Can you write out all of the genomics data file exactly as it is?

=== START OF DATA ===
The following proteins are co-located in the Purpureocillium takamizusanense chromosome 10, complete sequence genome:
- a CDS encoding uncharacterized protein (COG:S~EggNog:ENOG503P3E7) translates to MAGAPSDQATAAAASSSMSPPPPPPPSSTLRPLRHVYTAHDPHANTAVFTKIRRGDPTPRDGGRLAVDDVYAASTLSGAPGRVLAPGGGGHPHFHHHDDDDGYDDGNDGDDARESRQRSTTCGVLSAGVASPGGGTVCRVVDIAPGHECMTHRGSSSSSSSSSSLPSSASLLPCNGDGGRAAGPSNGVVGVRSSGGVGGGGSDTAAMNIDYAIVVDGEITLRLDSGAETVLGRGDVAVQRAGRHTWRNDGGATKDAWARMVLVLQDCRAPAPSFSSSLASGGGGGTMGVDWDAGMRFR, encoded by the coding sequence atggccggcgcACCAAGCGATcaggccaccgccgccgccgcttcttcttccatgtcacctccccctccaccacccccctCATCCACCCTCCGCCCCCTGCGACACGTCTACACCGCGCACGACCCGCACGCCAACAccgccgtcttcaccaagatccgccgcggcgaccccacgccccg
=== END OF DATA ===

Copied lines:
The following proteins are co-located in the Purpureocillium takamizusanense chromosome 10, complete sequence genome:
- a CDS encoding uncharacterized protein (COG:S~EggNog:ENOG503P3E7) translates to MAGAPSDQATAAAASSSMSPPPPPPPSSTLRPLRHVYTAHDPHANTAVFTKIRRGDPTPRDGGRLAVDDVYAASTLSGAPGRVLAPGGGGHPHFHHHDDDDGYDDGNDGDDARESRQRSTTCGVLSAGVASPGGGTVCRVVDIAPGHECMTHRGSSSSSSSSSSLPSSASLLPCNGDGGRAAGPSNGVVGVRSSGGVGGGGSDTAAMNIDYAIVVDGEITLRLDSGAETVLGRGDVAVQRAGRHTWRNDGGATKDAWARMVLVLQDCRAPAPSFSSSLASGGGGGTMGVDWDAGMRFR, encoded by the coding sequence atggccggcgcACCAAGCGATcaggccaccgccgccgccgcttcttcttccatgtcacctccccctccaccacccccctCATCCACCCTCCGCCCCCTGCGACACGTCTACACCGCGCACGACCCGCACGCCAACAccgccgtcttcaccaagatccgccgcggcgaccccacgccccg